Dr. Samson Chow's present studies focus on understanding the molecular mechanisms of the integration reaction catalyzed by the viral protein, integrase, purified from the human immunodeficiency virus (HIV), and examining possible chromosomal instability as a result of retroviral integration.
Retroviruses are RNA viruses that replicate through a DNA intermediate. In humans, infection by retroviruses can lead to AIDS, lymphoma and leukemia. Owing to their integration properties, retroviruses are also widely used as vectors for genetic engineering and gene replacement therapy. Progress in understanding the mechanism of integration may lead to development of still more powerful tools for molecular medicine.
A related project in Chow's laboratory is aimed at introducing exogenous DNA into specific target sites by use of fusion proteins consisting of HIV integrase and sequence-specific DNA binding proteins. Other research interests include feline immunodeficiency virus (FIV) and the development of FIV infection in cats as a model for HIV infection and anti-retroviral therapy in humans.
Selected Cancer-Related Publications:
Dong B, Kim S, Hong S, Das Gupta J, Malathi K, Klein EA, Ganem D, Derisi JL, Chow SA, Silverman RH. An infectious retrovirus susceptible to an IFN antiviral pathway from human prostate tumors. Proc Natl Acad Sci U S A. 2007; 104(5): 1655-60.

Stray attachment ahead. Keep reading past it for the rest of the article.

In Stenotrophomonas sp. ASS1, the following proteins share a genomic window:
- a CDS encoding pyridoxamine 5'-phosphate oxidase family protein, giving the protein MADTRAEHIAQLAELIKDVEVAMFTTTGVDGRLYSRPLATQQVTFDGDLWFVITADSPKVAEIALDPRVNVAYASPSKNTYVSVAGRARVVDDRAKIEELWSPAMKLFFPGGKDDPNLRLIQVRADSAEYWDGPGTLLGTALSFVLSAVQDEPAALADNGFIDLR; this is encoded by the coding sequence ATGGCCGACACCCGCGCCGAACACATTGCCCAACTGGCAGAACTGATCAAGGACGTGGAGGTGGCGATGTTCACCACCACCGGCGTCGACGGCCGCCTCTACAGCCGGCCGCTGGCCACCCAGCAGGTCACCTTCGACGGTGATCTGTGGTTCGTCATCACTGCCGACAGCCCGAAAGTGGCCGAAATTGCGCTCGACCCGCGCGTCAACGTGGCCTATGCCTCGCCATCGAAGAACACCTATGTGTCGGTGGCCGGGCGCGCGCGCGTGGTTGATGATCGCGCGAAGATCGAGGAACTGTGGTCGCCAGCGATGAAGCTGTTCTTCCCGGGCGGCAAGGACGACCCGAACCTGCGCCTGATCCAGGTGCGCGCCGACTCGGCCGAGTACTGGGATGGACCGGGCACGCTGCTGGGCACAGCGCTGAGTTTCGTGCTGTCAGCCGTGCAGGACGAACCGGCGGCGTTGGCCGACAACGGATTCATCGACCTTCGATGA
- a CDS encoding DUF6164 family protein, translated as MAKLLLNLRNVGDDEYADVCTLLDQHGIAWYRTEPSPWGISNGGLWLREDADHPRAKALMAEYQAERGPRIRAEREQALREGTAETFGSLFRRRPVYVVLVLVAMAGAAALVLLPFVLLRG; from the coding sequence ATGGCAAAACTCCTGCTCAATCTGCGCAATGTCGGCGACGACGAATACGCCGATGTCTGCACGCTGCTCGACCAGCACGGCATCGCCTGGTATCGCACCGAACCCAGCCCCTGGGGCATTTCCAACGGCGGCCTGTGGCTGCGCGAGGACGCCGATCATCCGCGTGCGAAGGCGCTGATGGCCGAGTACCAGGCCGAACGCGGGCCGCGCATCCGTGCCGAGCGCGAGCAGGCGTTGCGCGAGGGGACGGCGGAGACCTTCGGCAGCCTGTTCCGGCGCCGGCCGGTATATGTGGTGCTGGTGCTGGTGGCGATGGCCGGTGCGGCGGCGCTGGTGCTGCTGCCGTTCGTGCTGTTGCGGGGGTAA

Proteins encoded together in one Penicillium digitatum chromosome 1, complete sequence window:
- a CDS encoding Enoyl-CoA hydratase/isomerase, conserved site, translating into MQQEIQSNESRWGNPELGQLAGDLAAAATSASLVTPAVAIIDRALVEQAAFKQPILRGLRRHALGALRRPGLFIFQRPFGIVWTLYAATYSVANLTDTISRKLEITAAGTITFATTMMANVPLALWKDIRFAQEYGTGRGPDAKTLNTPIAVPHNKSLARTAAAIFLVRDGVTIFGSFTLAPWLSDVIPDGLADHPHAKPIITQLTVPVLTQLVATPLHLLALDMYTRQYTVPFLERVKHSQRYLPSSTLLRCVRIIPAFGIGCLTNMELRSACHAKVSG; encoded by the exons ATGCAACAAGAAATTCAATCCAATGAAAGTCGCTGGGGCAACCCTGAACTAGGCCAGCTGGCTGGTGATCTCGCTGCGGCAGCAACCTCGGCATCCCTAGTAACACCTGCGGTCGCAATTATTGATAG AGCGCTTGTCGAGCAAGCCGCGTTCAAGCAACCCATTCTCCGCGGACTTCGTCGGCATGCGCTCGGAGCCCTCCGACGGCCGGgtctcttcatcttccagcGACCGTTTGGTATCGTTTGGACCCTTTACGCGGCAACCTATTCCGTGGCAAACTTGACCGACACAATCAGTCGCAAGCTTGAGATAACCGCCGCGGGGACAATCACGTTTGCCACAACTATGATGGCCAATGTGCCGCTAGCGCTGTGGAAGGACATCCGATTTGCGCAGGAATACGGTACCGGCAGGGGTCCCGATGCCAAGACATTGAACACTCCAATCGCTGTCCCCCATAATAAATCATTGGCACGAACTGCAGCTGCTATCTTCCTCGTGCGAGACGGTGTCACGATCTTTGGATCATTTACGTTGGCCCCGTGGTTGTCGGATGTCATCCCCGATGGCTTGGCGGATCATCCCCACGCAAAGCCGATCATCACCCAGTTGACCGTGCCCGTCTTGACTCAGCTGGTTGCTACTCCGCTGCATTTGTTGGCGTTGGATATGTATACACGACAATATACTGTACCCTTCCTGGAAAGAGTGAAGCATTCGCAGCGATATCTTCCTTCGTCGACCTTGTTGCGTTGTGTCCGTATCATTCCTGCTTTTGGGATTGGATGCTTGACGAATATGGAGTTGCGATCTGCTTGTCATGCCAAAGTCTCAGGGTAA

Vatakis DN, Bristol G, Wilkinson TA, Chow SA, Zack JA. Immediate activation fails to rescue efficient human immunodeficiency virus replication in quiescent CD4+ T cells. J Virol. 2007; 81(7): 3574-82.
Kim S, Kim Y, Liang T, Sinsheimer JS, Chow SA. A high-throughput method for cloning and sequencing human immunodeficiency virus type 1 integration sites. J Virol. 2006; 80(22): 11313-21.
Zhu K, Dobard C, Chow SA. Requirement for integrase during reverse transcription of human immunodeficiency virus type 1 and the effect of cysteine mutations of integrase on its interactions with reverse transcriptase. J Virol. 2004; 78(10): 5045-55.
Holmes-Son ML, Chow SA. Correct integration mediated by integrase-LexA fusion proteins incorporated into HIV-1. Mol Ther. 2002; 5(4): 360-70.